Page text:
We propose a robust method for tracking nonlinear target with the fusion unscented Kalman filter (FUKF). We noticed that when some outliers exist in the measurements of the sensors, they cannot track the target accurately by using the standard Kalman filters. The robust statistics theory is used in this paper to solve this problem. The measurement noise variance which is at the time of the outlier is restructured through minimizing the designed cost function. Then, the standard fusion unscented Kalman filter is used to track the target in order to avoid the bias brought by the linear approximation. Compared to the traditional tracking method and Huber robust method (HFUKF), this method has a more accurate performance and can track the target efficiently while the outliers exist. Last, simulation examples in three different conditions are given and the simulation results show the advantages of the proposed method over the fusion unscented Kalman filter (FUKF) and the Huber robust method (HFUKF).

1. Introduction

Multisensor networks have received increasing attentions in recent years, due to the huge potential in applications, such as communication, signal process, routing and tracking, and many other areas. It is well known that the standard Kalman filter (KF) is an available method to estimate the state parameters of the linear system given by the equation set composed of the dynamic model and the measurement model. And many methods have been presented to extend the KF to the nonlinear dynamic and measurement models by forming a Gaussian approximation to the posterior state distribution such as the extended Kalman filter (EKF) [1] and the unscented Kalman filter (UKF) [2]. However, the Taylor expansion is used in the EKF method to approximate the nonlinear system by ignoring the nonlinear part of the Taylor expansion. These crude approximations in the EKF will lead to a poor accuracy in estimating the states. As a promising alternative for EKF, UKF does not need to ignore any information of the system, in which the probability distribution of the model state is approximated by a set of deterministically chosen sample points known as sigma points and propagated through the nonlinear process and measurement equations. Not needing to calculate the Jacobian/Hessian matrices, the UKF is much easier to implement and performs better than the EKF. The UKF has been successfully applied to many practical problems [3].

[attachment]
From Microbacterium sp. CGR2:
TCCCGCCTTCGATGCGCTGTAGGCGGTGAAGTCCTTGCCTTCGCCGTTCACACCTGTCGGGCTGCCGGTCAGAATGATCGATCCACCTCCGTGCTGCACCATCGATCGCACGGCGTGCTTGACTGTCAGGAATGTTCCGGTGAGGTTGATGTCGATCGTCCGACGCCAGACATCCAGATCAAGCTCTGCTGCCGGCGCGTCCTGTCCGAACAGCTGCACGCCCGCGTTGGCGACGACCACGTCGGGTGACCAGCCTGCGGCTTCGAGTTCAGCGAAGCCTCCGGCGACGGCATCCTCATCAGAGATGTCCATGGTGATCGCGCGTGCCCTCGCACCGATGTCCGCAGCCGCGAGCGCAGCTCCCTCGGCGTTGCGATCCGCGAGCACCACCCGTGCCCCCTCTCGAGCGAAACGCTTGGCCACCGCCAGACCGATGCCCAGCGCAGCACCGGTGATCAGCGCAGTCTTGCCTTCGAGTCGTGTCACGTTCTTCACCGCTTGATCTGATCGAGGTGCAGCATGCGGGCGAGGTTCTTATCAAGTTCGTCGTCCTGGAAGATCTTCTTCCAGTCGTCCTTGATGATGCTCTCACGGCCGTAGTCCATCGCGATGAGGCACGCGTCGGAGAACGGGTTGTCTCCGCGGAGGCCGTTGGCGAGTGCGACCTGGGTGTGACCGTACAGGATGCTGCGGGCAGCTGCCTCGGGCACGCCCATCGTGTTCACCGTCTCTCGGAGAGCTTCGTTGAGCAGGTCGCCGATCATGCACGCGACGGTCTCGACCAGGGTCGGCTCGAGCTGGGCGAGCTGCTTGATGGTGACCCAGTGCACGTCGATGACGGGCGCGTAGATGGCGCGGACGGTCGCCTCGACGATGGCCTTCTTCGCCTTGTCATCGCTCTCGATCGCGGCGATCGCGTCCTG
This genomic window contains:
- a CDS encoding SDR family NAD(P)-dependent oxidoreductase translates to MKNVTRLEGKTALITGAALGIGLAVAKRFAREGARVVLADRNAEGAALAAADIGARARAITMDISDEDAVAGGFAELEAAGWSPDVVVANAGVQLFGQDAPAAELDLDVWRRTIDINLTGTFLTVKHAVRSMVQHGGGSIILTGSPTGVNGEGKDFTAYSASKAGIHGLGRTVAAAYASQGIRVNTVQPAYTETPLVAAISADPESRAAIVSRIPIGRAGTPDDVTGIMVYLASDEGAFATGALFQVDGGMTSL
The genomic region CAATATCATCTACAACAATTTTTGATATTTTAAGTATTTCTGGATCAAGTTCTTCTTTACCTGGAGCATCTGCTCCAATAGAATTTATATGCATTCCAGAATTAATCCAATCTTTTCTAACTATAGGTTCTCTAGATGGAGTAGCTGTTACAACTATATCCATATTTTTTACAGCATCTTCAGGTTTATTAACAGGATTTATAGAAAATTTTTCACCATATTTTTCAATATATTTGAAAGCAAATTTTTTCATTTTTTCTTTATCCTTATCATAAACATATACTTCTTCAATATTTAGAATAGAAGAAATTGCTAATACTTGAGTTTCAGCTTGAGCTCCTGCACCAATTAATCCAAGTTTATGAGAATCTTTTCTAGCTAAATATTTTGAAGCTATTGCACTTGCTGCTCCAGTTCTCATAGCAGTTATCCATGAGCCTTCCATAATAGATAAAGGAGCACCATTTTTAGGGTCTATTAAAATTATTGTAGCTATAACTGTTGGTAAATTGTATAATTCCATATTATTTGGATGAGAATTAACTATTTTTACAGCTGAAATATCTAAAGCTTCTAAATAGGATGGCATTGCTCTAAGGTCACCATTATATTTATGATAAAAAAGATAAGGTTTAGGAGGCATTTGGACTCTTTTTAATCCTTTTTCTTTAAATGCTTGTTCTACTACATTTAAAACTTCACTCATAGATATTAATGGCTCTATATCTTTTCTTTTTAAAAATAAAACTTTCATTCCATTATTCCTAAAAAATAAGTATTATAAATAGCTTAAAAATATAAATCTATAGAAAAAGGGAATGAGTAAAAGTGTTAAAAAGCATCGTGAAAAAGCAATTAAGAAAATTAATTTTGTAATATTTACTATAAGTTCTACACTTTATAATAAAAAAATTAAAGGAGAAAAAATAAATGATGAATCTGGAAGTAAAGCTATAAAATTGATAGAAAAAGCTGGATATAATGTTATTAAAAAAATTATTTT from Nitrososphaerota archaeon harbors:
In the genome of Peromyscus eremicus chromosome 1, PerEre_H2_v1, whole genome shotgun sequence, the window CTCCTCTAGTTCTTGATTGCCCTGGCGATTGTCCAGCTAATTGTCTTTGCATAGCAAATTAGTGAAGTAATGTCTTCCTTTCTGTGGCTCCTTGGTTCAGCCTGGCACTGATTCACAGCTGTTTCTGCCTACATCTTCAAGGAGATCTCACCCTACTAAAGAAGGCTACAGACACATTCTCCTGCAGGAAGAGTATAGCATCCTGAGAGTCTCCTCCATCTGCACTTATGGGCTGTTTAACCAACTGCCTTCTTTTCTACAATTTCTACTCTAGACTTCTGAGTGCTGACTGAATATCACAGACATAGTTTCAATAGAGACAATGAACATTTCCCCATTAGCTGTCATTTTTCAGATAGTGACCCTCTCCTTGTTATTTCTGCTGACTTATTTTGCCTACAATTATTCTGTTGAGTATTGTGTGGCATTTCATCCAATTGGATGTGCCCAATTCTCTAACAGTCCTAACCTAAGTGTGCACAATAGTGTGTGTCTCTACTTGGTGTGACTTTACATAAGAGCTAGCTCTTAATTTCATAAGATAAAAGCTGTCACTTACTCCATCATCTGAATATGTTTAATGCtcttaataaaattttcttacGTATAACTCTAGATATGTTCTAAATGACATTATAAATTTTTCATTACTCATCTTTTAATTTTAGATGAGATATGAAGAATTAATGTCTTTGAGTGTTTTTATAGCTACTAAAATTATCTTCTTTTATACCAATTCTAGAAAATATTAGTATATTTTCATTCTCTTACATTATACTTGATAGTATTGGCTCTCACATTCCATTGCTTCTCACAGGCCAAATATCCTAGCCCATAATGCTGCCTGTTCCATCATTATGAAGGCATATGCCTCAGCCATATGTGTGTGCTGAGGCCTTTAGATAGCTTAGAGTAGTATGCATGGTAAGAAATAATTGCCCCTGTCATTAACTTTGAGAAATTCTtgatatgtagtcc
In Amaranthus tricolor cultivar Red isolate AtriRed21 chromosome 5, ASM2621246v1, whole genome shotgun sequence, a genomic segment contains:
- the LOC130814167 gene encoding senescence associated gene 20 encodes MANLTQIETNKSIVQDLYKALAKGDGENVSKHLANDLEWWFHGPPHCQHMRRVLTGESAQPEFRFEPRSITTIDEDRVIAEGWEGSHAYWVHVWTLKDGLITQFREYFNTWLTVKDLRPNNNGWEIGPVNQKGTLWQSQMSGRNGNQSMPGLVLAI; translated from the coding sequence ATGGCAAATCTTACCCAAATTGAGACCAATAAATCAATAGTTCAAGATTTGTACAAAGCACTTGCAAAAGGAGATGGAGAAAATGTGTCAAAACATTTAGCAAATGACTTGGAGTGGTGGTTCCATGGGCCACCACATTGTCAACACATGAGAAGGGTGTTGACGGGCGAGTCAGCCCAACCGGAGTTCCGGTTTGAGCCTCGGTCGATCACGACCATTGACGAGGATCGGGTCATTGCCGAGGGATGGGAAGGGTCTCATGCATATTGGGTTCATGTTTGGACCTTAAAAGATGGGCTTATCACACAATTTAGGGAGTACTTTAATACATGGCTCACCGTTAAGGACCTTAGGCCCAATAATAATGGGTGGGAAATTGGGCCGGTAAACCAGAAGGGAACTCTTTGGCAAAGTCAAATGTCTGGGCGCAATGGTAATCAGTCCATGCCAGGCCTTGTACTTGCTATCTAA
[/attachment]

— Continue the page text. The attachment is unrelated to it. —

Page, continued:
Unfortunately, in practice, the distribution of the noise is not strict Gaussian distribution. The noise is characterized by too many elements which would generate high-intensity noise realizations, named outliers. The contaminated Gaussian noise and observation outliers appear naturally in many areas of engineering, such as hardware discontinuities in digital control systems, tracking in aerospace applications, and power system state estimation especially tracking in underwater environment. Because the Kalman filters do not take these outliers into account, the Kalman filters perform very poorly when the outliers appear. In other words, the standard Kalman filters may not be robust enough if the covariances of the process and measurement noise are changed [4]. In order to solve this problem, many methods have been proposed. For example, the Gaussian sum approach assumes the noise probability distribution function to be known a priori and it is computationally intensive with increasing order of state variables [5]. The proposed particle filter in [6] can also achieve robust estimation. But they still may not be feasible for real-time implementation in many applications. An efficient way to solve the non-Gaussian distribution problem is to apply robust statistical theory which relies on Huber’s generalized maximum likelihood methodology. The Huber technique has long been used in dynamic filtering problem, including underwater vehicle tracking. It is a combined minimum and -norm estimation technique and it exhibits robustness with respect to deviations from the assumed Gaussian distribution. The Huber technique has been directly applied into the linear Kalman filter and the extended Kalman filter. The document [7] has proposed an algorithm called Huber-based unscented filtering (HUF), which applies Huber technique into unscented Kalman filter. However, this algorithm also approximates the nonlinear measurement equation as linear equation, which will result in a loss of accuracy.